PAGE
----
I tried books, online tutorials, different mediums but nothing seemed to give me the comfort of knowing what I was doing to achieve the quality that my art lacked.

I am not prone to depression (moody, yes) but I do have a lot of quirks that feed my justification and self pity that only I can get over. Addictions, learning disabilities (I'm wired, can't sit still and never stay focussed) and prone to throwing pity parties and dwelling in the negative side of my self-esteem.

I found computers 8 years ago and have mad a really successful career out of the chaos and speed of which things evolve in Network Security. Completely analytical and logical that only uses about 20% of my creativity. It pays the bills and allows my wife to stay home with my kid. It does nothing to allow me the time I need to hone my infantile artistic ability.

At the end of the day I fear I will amount to nothing with the gift that God gave me. No one will ever get to know me from the heart and expressions I pass along in my creations while I'm so busy giving everyone with my brain.

This is so not about me! I have a self-centered nature and try to turn the focus on me all the time. What this thread did for me was made me feel less alone in my strife. The combat my artistic side has with my "grown-up" was accurately documented by others in this thread.

I want to thank all of you, especially Diane, for starting this thread and giving from the heart. Some of you have suffered and my heart really goes out to you. I cried at one point reading some of the tribulations that some of you face, either personally or with your children. My 4 year old girl (soon to be 5) has been diagnosed with high-functioning autism and I've gone from blaming myself (there's some speculation that I might have had the same growing up) to embracing the idea that God feels I'm up for the challenge. In reading what others face with their children and with life, I am so freakin' lucky to have the opportunities I have and wish I'd just stay focussed and trade in my wishing bone for a backbone!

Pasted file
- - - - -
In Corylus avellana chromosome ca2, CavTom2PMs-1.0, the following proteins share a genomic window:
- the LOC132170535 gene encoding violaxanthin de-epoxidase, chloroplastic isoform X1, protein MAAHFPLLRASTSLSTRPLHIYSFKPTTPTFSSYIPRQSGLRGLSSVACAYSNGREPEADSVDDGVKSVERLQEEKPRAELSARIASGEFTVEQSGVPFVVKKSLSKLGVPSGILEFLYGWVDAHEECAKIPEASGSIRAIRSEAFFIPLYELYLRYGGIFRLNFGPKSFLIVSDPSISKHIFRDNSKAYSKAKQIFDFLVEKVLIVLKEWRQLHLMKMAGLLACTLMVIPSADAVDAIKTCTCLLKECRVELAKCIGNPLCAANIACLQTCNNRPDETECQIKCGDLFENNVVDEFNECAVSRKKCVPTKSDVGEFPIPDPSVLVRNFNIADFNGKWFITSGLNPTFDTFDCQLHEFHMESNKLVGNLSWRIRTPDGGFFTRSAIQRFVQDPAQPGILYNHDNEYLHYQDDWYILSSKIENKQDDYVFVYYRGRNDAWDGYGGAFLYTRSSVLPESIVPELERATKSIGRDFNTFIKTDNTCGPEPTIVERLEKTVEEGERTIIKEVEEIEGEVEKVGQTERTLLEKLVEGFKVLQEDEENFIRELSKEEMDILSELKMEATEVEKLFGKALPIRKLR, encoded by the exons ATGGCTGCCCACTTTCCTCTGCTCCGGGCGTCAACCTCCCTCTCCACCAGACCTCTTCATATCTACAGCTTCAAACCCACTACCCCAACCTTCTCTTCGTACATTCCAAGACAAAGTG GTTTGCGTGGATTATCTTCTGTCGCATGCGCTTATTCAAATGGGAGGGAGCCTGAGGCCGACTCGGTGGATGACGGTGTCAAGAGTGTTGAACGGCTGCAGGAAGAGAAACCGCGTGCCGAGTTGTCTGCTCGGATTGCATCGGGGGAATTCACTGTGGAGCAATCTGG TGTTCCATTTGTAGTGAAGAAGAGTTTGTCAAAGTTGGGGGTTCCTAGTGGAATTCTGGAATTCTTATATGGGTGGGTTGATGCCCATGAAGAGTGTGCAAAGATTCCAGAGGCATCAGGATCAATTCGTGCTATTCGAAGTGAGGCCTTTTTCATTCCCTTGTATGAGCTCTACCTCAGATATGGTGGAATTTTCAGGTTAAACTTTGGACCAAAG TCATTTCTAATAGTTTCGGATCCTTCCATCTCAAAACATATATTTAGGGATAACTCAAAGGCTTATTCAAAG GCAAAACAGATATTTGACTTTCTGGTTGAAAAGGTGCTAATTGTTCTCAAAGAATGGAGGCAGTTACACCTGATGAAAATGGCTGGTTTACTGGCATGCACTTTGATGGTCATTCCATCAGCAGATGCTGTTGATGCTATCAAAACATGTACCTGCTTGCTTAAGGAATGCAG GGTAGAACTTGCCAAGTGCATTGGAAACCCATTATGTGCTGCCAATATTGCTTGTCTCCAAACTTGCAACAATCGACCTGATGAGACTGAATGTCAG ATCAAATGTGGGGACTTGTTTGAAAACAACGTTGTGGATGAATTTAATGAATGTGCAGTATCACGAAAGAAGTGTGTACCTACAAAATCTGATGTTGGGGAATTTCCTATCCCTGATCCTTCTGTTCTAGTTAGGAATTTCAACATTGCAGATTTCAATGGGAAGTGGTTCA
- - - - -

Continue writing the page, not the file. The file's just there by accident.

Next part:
Thanks again...

Gary

Dreams-of-Flight
12-19-2003, 05:12 AM
Sounds like Dee & I had similar experiences with talented fathers. My father could draw like Leonardo D.Vinci, seemingly effortlessly, but lacked the confidence. so, he pushed me to succeed in his place. But he criticized every scribble I made from about age 3, nothing was ever good enough, not once, and made me believe that unless I went to art school I would never suceed as an artist. My grandmother also told me at an early age that artists have always starved, and I really took that to heart.

OK, so this means that technically I can draw exquisitely, and can paint in virtually any style or medium to a good standard. But, I struggle to pick up a brush or pencil unless its for a commission. If someone says paint me a dog, a flower, whatever, no problem, but if I just want to paint, I get everything ready, pick up a brush and inspiration flees. When I DO get something started, I work until about half done & work is showing real potential, then am unable to continue for fear of ruining it. the only thing that gets me going again is someone telling me how wonderful my artwork is, how sad is that?!

To top it all off, I have a rare and pretty much untreatable disability, which means my joints are weak & prone to dislocation & I'm in pain a lot, and I get tired very easily. I am a single parent to a gorgeous 5 yr old with Aspergers Syndrome, (a bit like high functioning autism), who also has other health problems. He is unable to be educated successfully within school system, so I teach him at home & do speech, physical & occupational therapy at home with him, also social skills stuff. He is making excellent progress.